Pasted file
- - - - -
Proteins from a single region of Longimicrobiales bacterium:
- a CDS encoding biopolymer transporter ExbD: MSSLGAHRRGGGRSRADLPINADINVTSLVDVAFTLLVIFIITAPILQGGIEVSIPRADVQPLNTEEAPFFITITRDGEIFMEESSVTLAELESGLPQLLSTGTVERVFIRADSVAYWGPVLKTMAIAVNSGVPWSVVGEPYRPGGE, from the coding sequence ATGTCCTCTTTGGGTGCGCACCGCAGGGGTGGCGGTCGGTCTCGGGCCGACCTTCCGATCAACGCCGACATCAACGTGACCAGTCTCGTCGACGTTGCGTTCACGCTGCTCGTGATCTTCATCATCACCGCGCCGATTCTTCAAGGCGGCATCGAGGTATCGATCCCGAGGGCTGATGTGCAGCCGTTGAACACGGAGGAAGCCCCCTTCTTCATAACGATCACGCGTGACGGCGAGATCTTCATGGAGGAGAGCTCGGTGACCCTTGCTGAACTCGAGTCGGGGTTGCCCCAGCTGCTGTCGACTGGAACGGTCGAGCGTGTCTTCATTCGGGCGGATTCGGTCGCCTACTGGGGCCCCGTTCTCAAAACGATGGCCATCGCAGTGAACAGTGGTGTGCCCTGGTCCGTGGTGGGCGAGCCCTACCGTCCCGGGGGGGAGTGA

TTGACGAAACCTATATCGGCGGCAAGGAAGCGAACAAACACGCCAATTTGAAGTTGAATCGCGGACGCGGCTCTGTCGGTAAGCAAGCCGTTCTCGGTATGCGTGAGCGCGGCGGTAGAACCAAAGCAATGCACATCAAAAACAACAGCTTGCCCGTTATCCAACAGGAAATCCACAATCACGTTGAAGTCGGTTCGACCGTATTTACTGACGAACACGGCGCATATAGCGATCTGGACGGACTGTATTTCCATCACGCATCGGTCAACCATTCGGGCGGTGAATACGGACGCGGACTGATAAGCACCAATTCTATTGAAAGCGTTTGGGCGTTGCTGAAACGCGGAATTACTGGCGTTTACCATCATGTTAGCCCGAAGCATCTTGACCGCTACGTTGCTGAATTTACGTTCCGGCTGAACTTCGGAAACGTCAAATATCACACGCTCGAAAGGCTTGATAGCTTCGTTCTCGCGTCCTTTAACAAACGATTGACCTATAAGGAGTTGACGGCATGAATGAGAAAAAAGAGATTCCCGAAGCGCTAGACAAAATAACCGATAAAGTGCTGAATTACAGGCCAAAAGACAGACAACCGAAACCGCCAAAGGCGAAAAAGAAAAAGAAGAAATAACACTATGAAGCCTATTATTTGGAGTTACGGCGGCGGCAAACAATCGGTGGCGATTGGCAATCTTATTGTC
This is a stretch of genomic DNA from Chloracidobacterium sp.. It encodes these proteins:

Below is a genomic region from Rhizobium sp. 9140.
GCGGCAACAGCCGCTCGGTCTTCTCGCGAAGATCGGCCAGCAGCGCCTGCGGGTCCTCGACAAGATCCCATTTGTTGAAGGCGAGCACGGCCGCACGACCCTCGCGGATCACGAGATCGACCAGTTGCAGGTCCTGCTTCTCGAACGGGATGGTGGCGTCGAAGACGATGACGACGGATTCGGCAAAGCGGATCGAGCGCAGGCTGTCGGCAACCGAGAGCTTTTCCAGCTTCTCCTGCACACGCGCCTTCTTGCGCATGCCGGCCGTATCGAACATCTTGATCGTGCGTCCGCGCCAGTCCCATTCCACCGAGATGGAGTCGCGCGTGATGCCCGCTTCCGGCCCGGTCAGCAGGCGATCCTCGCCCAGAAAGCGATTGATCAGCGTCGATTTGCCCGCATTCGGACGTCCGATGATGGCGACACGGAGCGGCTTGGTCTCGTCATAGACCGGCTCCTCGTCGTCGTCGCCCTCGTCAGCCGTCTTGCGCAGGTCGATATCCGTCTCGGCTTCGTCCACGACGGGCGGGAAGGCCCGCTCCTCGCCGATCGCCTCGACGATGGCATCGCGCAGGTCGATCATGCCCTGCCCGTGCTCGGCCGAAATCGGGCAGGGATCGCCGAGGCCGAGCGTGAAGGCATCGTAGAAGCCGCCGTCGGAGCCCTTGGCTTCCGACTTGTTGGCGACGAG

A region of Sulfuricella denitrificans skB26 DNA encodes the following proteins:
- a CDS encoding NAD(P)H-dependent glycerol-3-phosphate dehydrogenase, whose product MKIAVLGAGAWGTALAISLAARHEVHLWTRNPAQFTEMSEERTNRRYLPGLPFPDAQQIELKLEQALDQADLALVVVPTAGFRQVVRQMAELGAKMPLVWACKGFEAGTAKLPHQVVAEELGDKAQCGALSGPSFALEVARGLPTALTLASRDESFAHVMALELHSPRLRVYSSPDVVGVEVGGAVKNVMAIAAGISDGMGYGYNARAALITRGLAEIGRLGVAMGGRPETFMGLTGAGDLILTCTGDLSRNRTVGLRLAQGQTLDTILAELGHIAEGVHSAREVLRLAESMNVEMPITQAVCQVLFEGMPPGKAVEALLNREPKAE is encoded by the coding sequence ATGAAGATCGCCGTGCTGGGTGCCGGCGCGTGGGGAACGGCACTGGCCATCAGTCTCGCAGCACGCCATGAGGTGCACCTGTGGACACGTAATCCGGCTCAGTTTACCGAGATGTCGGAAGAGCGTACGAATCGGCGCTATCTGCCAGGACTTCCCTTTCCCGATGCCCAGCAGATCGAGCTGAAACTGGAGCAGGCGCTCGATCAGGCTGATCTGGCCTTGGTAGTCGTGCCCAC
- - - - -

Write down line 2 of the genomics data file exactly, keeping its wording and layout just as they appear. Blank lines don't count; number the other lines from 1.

- a CDS encoding biopolymer transporter ExbD: MSSLGAHRRGGGRSRADLPINADINVTSLVDVAFTLLVIFIITAPILQGGIEVSIPRADVQPLNTEEAPFFITITRDGEIFMEESSVTLAELESGLPQLLSTGTVERVFIRADSVAYWGPVLKTMAIAVNSGVPWSVVGEPYRPGGE, from the coding sequence ATGTCCTCTTTGGGTGCGCACCGCAGGGGTGGCGGTCGGTCTCGGGCCGACCTTCCGATCAACGCCGACATCAACGTGACCAGTCTCGTCGACGTTGCGTTCACGCTGCTCGTGATCTTCATCATCACCGCGCCGATTCTTCAAGGCGGCATCGAGGTATCGATCCCGAGGGCTGATGTGCAGCCGTTGAACACGGAGGAAGCCCCCTTCTTCATAACGATCACGCGTGACGGCGAGATCTTCATGGAGGAGAGCTCGGTGACCCTTGCTGAACTCGAGTCGGGGTTGCCCCAGCTGCTGTCGACTGGAACGGTCGAGCGTGTCTTCATTCGGGCGGATTCGGTCGCCTACTGGGGCCCCGTTCTCAAAACGATGGCCATCGCAGTGAACAGTGGTGTGCCCTGGTCCGTGGTGGGCGAGCCCTACCGTCCCGGGGGGGAGTGA